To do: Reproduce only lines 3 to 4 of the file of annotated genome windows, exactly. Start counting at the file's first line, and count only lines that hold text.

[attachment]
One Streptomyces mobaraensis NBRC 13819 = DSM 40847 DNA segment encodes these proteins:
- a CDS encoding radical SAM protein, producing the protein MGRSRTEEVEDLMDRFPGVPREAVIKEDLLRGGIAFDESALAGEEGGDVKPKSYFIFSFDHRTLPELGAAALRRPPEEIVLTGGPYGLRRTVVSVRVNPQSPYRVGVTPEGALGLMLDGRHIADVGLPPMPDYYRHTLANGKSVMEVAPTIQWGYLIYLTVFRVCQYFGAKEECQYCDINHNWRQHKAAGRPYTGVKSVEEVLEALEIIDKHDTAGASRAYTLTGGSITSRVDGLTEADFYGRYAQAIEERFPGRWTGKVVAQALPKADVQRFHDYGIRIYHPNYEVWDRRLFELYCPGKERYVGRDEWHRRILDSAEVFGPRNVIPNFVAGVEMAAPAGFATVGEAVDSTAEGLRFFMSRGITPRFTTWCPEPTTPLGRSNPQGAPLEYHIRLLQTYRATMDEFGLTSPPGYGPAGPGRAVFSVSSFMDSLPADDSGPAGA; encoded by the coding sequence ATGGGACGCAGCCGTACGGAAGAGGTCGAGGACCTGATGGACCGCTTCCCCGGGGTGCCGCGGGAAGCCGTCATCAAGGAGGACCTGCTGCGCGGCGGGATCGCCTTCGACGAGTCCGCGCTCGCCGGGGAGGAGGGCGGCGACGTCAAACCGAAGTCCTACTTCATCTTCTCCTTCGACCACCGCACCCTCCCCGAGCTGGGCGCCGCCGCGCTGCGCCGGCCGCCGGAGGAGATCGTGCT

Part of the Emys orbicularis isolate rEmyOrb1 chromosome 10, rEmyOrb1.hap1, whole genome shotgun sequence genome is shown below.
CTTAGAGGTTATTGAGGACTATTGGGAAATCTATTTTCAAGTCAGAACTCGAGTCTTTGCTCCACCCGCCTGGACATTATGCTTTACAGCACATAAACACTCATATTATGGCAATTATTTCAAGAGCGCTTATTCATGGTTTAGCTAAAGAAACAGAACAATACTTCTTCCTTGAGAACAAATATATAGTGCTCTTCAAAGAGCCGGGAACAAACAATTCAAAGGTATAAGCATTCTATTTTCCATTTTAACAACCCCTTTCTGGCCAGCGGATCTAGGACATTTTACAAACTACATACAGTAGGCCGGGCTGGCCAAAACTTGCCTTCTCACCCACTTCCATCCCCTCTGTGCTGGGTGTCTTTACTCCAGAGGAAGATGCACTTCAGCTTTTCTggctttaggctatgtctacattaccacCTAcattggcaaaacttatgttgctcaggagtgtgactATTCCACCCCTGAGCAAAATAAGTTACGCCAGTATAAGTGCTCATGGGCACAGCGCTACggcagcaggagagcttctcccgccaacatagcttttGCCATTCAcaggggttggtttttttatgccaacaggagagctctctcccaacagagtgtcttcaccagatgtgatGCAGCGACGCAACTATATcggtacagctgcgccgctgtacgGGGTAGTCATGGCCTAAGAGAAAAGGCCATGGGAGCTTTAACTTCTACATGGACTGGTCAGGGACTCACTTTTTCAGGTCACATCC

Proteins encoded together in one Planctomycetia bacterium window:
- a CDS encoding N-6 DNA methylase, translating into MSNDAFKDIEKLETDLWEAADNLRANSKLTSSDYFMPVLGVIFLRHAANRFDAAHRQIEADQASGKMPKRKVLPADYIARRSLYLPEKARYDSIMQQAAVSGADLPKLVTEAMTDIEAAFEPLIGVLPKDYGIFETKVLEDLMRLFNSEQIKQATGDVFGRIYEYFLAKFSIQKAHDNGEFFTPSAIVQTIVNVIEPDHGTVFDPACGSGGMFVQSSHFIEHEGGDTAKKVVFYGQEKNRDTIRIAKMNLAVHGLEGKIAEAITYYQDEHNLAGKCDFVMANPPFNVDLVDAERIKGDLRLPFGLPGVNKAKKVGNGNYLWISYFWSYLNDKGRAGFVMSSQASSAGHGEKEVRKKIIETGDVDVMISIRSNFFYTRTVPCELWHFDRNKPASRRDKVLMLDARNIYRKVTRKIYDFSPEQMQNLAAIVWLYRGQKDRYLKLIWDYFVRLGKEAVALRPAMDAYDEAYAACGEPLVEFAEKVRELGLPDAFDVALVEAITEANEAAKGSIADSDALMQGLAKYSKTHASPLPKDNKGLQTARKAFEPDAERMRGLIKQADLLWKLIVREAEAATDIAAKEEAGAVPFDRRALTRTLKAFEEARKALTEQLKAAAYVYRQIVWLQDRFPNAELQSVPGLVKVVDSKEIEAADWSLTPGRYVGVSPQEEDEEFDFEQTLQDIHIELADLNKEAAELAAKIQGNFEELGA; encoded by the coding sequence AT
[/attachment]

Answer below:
Part of the Emys orbicularis isolate rEmyOrb1 chromosome 10, rEmyOrb1.hap1, whole genome shotgun sequence genome is shown below.
CTTAGAGGTTATTGAGGACTATTGGGAAATCTATTTTCAAGTCAGAACTCGAGTCTTTGCTCCACCCGCCTGGACATTATGCTTTACAGCACATAAACACTCATATTATGGCAATTATTTCAAGAGCGCTTATTCATGGTTTAGCTAAAGAAACAGAACAATACTTCTTCCTTGAGAACAAATATATAGTGCTCTTCAAAGAGCCGGGAACAAACAATTCAAAGGTATAAGCATTCTATTTTCCATTTTAACAACCCCTTTCTGGCCAGCGGATCTAGGACATTTTACAAACTACATACAGTAGGCCGGGCTGGCCAAAACTTGCCTTCTCACCCACTTCCATCCCCTCTGTGCTGGGTGTCTTTACTCCAGAGGAAGATGCACTTCAGCTTTTCTggctttaggctatgtctacattaccacCTAcattggcaaaacttatgttgctcaggagtgtgactATTCCACCCCTGAGCAAAATAAGTTACGCCAGTATAAGTGCTCATGGGCACAGCGCTACggcagcaggagagcttctcccgccaacatagcttttGCCATTCAcaggggttggtttttttatgccaacaggagagctctctcccaacagagtgtcttcaccagatgtgatGCAGCGACGCAACTATATcggtacagctgcgccgctgtacgGGGTAGTCATGGCCTAAGAGAAAAGGCCATGGGAGCTTTAACTTCTACATGGACTGGTCAGGGACTCACTTTTTCAGGTCACATCC